September 12

Over 50 and Feeling Lonely – Finding Light at The End of the Tunnel



All my life I’ve had a very active social life.

In fact, sometimes it seemed too active. I craved “alone time”. I enjoyed being by myself. However, over the last 15 years I have eliminated so much that lately I feel like I don’t do much of anything. I went so far in the opposite direction that my brother started to think I was becoming a recluse.

Fortunately, unlike Howard Hughes, my fingernails are only an inch and a half long, and my dreadlocks are very stylish!

Jokes aside, I find myself feeling very lonely.

I miss the activities that made life so hectic yet satisfying. One of my goals this year was to start having a vibrant social life. Filled with friends and dare I say a lover!?!

Loneliness is not something that is easy to admit. At times I feel like I am wasting my life away. Especially when I spend whole weekends at home alone doing nothing.

To me it feels like a failure. I guess I always thought having lots of friends and activities is a badge of honor.

If you relate to this, remember you are not alone in feeling this way.

Many women over 50 feel loneliness from time to time. Some like myself have been feeling it for a while. I think it is one of the negative aspects of getting older.

But I am convinced that it’s something we can fix.

According to a 2018 national survey by Cigna, loneliness levels have reached an all-time high; with nearly half of 20,000 U.S. adults reporting they sometimes or always feel alone. Forty percent of survey participants also reported they sometimes or always feel that their relationships are not meaningful and that they feel isolated.

As women over 50 we have an increased risk for loneliness and social isolation because we are more likely to face factors such as living alone, the loss of family or friends, chronic illness, divorce and empty nest syndrome. Some of us have retired so that we don’t even have the daily interaction of people at work.

The CDC stated in their article “Loneliness and Social Isolation Linked to Serious Health Conditions,“ although it’s hard to measure social isolation and loneliness precisely, there is strong evidence that many adults aged 50 and older are socially isolated or lonely in ways that put their health at risk. Recent studies found that:

  • Social isolation significantly increased a person’s risk of premature death from all causes, a risk that may rival those of smoking, obesity, and physical inactivity.
  • Social isolation was associated with about a 50% percent increased risk of dementia.
  • Poor social relationships (characterized by social isolation or loneliness) was associated with a 29% increased risk of heart disease and a 32% increased risk of stroke.
  • Loneliness was associated with higher rates of depression, anxiety, and suicide.
  • Loneliness among heart failure patients was associated with a nearly 4 times increased risk of death, 68% increased risk of hospitalization, and 57% increased risk of emergency department visits.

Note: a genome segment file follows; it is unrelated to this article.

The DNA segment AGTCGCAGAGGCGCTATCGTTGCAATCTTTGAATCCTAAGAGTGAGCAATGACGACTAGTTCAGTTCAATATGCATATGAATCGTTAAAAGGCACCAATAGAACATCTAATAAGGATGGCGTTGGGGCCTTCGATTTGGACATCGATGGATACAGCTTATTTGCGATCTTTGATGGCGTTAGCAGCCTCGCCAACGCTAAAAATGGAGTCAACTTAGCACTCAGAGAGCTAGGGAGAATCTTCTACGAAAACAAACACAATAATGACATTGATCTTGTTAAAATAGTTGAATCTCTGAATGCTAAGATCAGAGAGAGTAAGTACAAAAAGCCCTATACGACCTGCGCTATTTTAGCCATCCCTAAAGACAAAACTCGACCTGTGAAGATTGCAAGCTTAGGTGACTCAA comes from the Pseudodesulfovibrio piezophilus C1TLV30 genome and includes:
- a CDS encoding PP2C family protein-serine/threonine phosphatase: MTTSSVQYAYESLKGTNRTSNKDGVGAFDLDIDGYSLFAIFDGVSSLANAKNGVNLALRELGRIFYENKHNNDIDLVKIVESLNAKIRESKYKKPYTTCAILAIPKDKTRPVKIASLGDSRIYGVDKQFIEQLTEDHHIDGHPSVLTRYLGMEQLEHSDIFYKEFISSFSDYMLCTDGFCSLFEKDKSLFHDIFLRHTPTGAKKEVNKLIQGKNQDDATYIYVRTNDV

As you can see loneliness effects not just our mental health but also our physical health.

Add in the current pandemia and the added social distancing it requires, and we’re looking at a true obstacle to living a fulfilling life.

So what am I going to do about this?

The first step in turning this around is to acknowledge feeling lonely, at the very least, to myself.

The next step is having a vision for what a vibrant social life looks like. For everyone it’s different. For some having a few good friends you spend a lot of time with is perfect. For some being active within your family group is great. Then for others having lots of friends, a significant other, and plenty of activities is the goal.

I am more of the lots of friends, strong family connections, a boyfriend, and lots of activities person.

My first step is saying yes to almost every invitation. That is making a difference but not enough. I started reaching out to old friends I’ve lost touch with. That is helping. Also making new friends, which I think is the most important to me. I am also putting a lot of effort into nurturing the friends I do have.

The next goal is to meet a guy I really dig. Online dating seems to be the way to go so that is something I will be starting in a few months. I am the type of person who needs to start small and build up over time. So building my friendships is the first thing I will address. Once I feel like that I am in a good place I will start to add dating to my plan.

If you are feeling loneliness it is time to put in some effort into turning that around.

Join my Facebook group “For women over 50” to be part of a community where you can meet likeminded people and make new friends. If you are part of the group then spend the time reaching out to the other women in the group.

I believe we are all open to making new friends.

Finally, remember my 15 minutes rule.

Even if it’s just for 15 minutes, make sure you dedicate some time every single day to overcoming solitude and nurturing meaningful connections with people in your life. You can’t cause change by doing the same things you’ve been doing all along.

Don’t set yourself up for failure.

Instead of saying “by such-and-such date I won’t feel lonely” – a goal that is not truly under your control – fixate on taking actions that are under your control. Talk to a friend. Set up a lunch date. Signup to an online dating service. These are all steps you can actively take.

The more you put yourself out there, the better your chances of connecting with others and feeling fulfilled!

About the author 

Maria Pesin

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